Monday, July 20, 2009

The Obama Factor: The Lost Cause for the Country of Georgia

Biden heads to Ukraine, Georgia to show US support

And what kind of support would that be?

Since taking office in January, Obama has tried to restart US-Russian relations, but during a visit to Moscow last week he "reiterated my firm belief that Georgia's sovereignty and territorial integrity must be respected."

Georgia responded positively to Obama's statements, with Saakashvili saying in remarks after the US president's trip to Russia: "There was no trade-off; Georgia has not been sold."

However, in an apparent snub to Obama, Medvedev is scheduled to make his first visit to South Ossetia on Monday.

Once this takes place, Georgia will fall to pro-Kremlin forces within Georgia's government and outside.

TBILISI, Georgia -- Georgian President Mikheil Saakashvili is expected to unveil Monday moves to share more power and make elections more democratic in an attempt to mollify his critics and begin a comeback.

Unfortunately, Saakashvili's options are few given Obama is a very weak leader.

This issue with Georgia is about gas pipelines and control of them.

There was much celebration about the Nabucco pipeline, but for the pipeline to become a reality, it will need Iran's natural gas and Russia's cooperation.

Otherwise that pipeline will fail.

Russia wins again...


Anonymous said...

I find it odd that most conservatives who are not Obama fans are quick to slander foreigners are "Kremlin friendly" in order to advance Republican talking points.

Please read:

Here's the deal, friend: Misha is a pig, a punk, and an anti-democrat. He has plenty of rivals in Georgia who are fiercely pro-West, pro-Nato, and anti-Kremlin, but every time they challenge him, he conveniently paints them as Putin loyalists. This is untrue, and it is unfortunate that Obama-bashers in America are willing to sell out their own country and people who should be allies abroad, simply to score cheap political points.

Can you imagine if during the 1970s, and 1980s conservatives had pointed at Pope John Paul 2 as insufficiently anti-communist because American Catholics sway Democratic? Ronald Reagan would have been laughed out of the room if he asserted this, but luckily, Republicans in the 1980s had more honor than to engage in uninformed and petty name calling to win domestic points.

You, sir, are an ignorant horse's ass.

Tom said...

You might want to trying selling your points of view to Gazprom.

Because when you make accusations that "Misha is a pig, a punk and an anti-democrat" and then write about Obama, tells me that you are a hack that does not live in Georgia but is an ex-pat in some country like Romania stirrng the pot?

Name the anti-Kremlin candidates who want Georgia under NATO.

Anonymous said...

Most of them, dummy: 80% of Georgians voted for the pro-NATO position in the last election. Leaders like Zourabichvili, Gamkrelidze.

I'm not in Romania, dickbag. I'm in Anchorage, too. I also work in construction. Funny that.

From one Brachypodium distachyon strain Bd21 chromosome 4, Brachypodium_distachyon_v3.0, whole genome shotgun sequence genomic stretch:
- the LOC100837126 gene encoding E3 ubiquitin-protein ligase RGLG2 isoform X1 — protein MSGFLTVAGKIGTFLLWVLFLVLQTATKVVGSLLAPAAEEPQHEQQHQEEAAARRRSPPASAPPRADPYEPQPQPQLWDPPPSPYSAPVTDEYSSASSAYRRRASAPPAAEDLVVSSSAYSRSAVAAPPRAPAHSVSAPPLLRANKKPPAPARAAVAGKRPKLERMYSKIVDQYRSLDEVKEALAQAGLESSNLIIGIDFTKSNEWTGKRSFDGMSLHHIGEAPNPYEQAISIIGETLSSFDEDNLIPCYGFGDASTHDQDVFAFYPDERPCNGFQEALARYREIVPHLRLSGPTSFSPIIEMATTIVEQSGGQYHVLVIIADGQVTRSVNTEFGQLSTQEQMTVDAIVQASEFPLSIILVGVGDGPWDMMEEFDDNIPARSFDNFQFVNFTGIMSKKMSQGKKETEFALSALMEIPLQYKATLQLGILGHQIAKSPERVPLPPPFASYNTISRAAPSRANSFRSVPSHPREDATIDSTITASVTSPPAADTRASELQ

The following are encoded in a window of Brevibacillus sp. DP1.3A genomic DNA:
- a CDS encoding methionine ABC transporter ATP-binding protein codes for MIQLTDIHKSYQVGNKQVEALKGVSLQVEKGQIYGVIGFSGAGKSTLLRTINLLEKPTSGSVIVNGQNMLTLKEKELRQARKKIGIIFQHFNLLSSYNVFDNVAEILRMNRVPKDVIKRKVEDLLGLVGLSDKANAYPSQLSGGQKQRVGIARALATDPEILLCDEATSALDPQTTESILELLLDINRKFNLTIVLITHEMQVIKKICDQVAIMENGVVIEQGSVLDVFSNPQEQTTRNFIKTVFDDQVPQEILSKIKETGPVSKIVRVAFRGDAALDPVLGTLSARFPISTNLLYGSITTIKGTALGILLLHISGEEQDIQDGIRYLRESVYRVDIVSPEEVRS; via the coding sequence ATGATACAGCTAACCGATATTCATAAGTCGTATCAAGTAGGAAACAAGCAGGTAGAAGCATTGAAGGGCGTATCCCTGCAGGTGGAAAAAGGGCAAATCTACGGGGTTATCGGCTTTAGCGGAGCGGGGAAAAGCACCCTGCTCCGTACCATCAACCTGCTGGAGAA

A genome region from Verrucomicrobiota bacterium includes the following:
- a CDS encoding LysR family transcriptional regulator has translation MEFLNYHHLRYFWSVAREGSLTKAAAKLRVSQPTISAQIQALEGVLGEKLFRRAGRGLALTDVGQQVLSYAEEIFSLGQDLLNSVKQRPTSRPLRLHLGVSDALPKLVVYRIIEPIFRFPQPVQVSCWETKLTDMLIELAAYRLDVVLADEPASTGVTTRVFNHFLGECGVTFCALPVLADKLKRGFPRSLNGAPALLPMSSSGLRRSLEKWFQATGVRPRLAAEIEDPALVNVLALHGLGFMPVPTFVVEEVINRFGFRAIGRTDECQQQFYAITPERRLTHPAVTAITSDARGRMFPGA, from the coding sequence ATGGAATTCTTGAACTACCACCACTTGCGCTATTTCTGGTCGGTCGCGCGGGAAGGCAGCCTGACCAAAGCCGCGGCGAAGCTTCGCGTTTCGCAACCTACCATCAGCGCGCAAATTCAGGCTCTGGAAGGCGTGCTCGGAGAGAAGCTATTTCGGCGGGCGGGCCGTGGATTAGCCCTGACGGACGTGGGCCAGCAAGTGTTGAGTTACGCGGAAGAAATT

Tom said...

Tell me something, you Russian expats in Bucharest and Haife really think this playing chess in Georgia is going to be an advantage to Gazprom?

Zourabichvili, Gamkrelidze? You are joking right?

What will Russia do when Iran feels it's bigger than Russia and starts calling the shots?

You expats will be wishing for that missile defense system.

Anonymous said...

Hey, I apologize for the dickbag comment. Name calling is too easy on the Internet, especially when enjoying beer after work. So, sorry.

I'm also not a Russian expat--I'm quite pro-Georgia, inasmuch as I believe they should exist as a sovereign nation. Georgia has been a loyal ally of the United States, and local polling and cultural connections pull the Georgians west across the Black Sea more than north to Moscow.

This feeling can be stated without emotion, and without need to resort to internal US politics. Sure, pro-Russians are wary that Misha is sucking up to the US by speaking smooth English and asking Joe Biden for fancy guns, but pro-democracy and pro-western cynics inside and outside Georgia realise that Mr. Saakashivili has let more US weapons fall into Russian hands than his rivals ever would.

There is a way to show solidarity with pro-western Georgians (and hell, Ukrainians for that matter) without resorting to cheap shots within the American political prism. Vice President Biden is currently in the region giving stern speeches that publicly reproach Russia's bullying, while at the same time finger-wagging at the locals for taking US money and then acting like twits. He gave speeches that could have been delivered by Condi Rice or Dick Cheney or Colin Powell. The messenger delivered the same message.

It serves no purpose for conservatives who oppose Obama's domestic agenda to conflate that with long-agreed upon US foreign policy that advances America's interests. Georgians need to know that America supports their thirst for freedom, and also, we won't just blindly back Misha every time he has a temper tantrum.

Tom said...

How is it at the Center for Democratic Studies in Haifa?

Your comments made on the Latvia thread are telling.

The first comment coming from the person from Bucharest is also telling.

Let me guess the commentor from Bucharest is Open Society guru wannabe from.